When we forget ourselves, when we let go of being good and settle into just being a writer, we begin to have the experience of writing through us. We retire as the self-conscious author and become something else—the vehicle for self-expression. When we are just the vehicle, the storyteller and not the point of the story, we often write very well—we certainly write more easily.

It worked for me. How about you? What spoke to you in these three chapters? Chime in in the comments. If you post about the book at your blog, leave your link so we can come and read.

Next week we’ll discuss three more chapters: The Time Lie through Bad Writing. See you there. It’s not too late to jump in!

This post was originally published at The High Calling and is shared here under a creative commons license.

The Right to Write: A Book Club Revisited


A couple weeks ago I received a note from a beautiful new friend who is interested in writing. “I have a passion for writing,” she said. “I just have trouble getting my thoughts out and I was wondering if you would be willing to give me any tips or suggestions.”

Would I? She may have regretted this innocent query because I proceeded to flood her inbox with an influx. One of the books I recommended to her was Julia Cameron’s  The Right to Write: An Invitation and Initiation into the Writing Life. It’s one of my favorite books on writing, a sort of abbreviated version of The Artist’s Way. And then I remembered we did this book as one of our book club selections at The High Calling. I thought it would be fun to re-run that series here on Wednesdays. Cool? Here is my introductory post that was featured at The High Calling a few years ago:

I start with the usual, the question that invites me into her world. Tell me a little about what brings you here. Tell me your story. She is alone. No family, just this one. But she looks around, bewildered. If I had read her chart ahead of time I would know. The stroke that ravaged her brain has left her with dysphasia —a language disorder that fights against the flow of words. She struggles.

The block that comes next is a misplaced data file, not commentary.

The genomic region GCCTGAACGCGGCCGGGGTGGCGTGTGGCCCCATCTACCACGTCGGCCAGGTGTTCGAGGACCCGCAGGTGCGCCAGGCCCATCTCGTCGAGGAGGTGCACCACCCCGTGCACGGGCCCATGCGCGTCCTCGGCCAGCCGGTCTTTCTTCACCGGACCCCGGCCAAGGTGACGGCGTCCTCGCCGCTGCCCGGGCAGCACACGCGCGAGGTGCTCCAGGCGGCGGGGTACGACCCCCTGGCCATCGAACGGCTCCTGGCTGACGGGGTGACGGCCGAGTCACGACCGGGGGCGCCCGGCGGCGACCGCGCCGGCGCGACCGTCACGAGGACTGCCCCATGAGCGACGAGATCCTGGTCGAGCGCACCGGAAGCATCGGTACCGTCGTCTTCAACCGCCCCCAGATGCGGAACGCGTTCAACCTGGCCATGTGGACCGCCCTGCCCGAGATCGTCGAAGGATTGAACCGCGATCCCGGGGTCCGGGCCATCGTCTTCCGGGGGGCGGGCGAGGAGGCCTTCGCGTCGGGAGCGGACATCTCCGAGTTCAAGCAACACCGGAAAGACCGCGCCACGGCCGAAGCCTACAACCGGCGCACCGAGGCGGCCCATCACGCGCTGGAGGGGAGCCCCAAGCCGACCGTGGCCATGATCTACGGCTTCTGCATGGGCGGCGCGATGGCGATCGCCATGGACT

Too late I realize my mistake. I’ve seen this look before. I begin to back pedal, search for a way to soothe her in this loss. But then, it comes out. I don’t know, she says, haltingly, everything was so perfectly, wonderfully beautiful…and then suddenly, it was not so. This would be the longest sentence she says to me her entire stay in the hospital. I think about this gentle woman later in the day. I think about her before I go to bed. And I think about her the next morning.

Why do I write? Why should I write? In the coming weeks we’ll be looking in depth at that question as we read together The Right to Write: An Invitation and Initiation into the Writing Life. In the introduction, author Julia Cameron says:

We should write because it is human nature to write. Writing claims our world. It makes it directly and specifically our own. We should write because humans are spiritual beings and writing is a powerful form of prayer and meditation, connecting us both to our own insights and to a higher and deeper level of inner guidance as well.

There’s more:

We should write because writing brings clarity and passion to the act of living…We should write because writing is good for the soul…We should write, above all, because we are writers whether we call ourselves writers or not. The Right to Write is a birthright, a spiritual dowry that gives us the keys to the kingdom…

I write, in part, because eternity is set in my heart. I desire to leave a part of me behind when I go—or when the world is suddenly not so wonderfully, perfectly beautiful. As Shakespeare says in Sonnet 65…in black ink my love may still shine bright. Life is fragile. When I record what I see, I attend all the more to the finest of details.

Won’t you join me on this journey? I’ll be discussing The Right to Write by Julia Cameron every Wednesday. We have forty-three chapters to cover, so we’ll do three a week, for a total of thirteen weeks. Each chapter has an exercise at the end that serves as an initiation tool. Don’t let this scare you! These are short, simple exercises designed to awaken creativity and I would encourage you to try them out. So come and learn about life and writing with us, and join the discussion in the comments. It will be like attending a writer’s conference from your couch.

This post was originally published at The High Calling and is reprinted here under a creative commons license. Some minor changes have been made to account for context.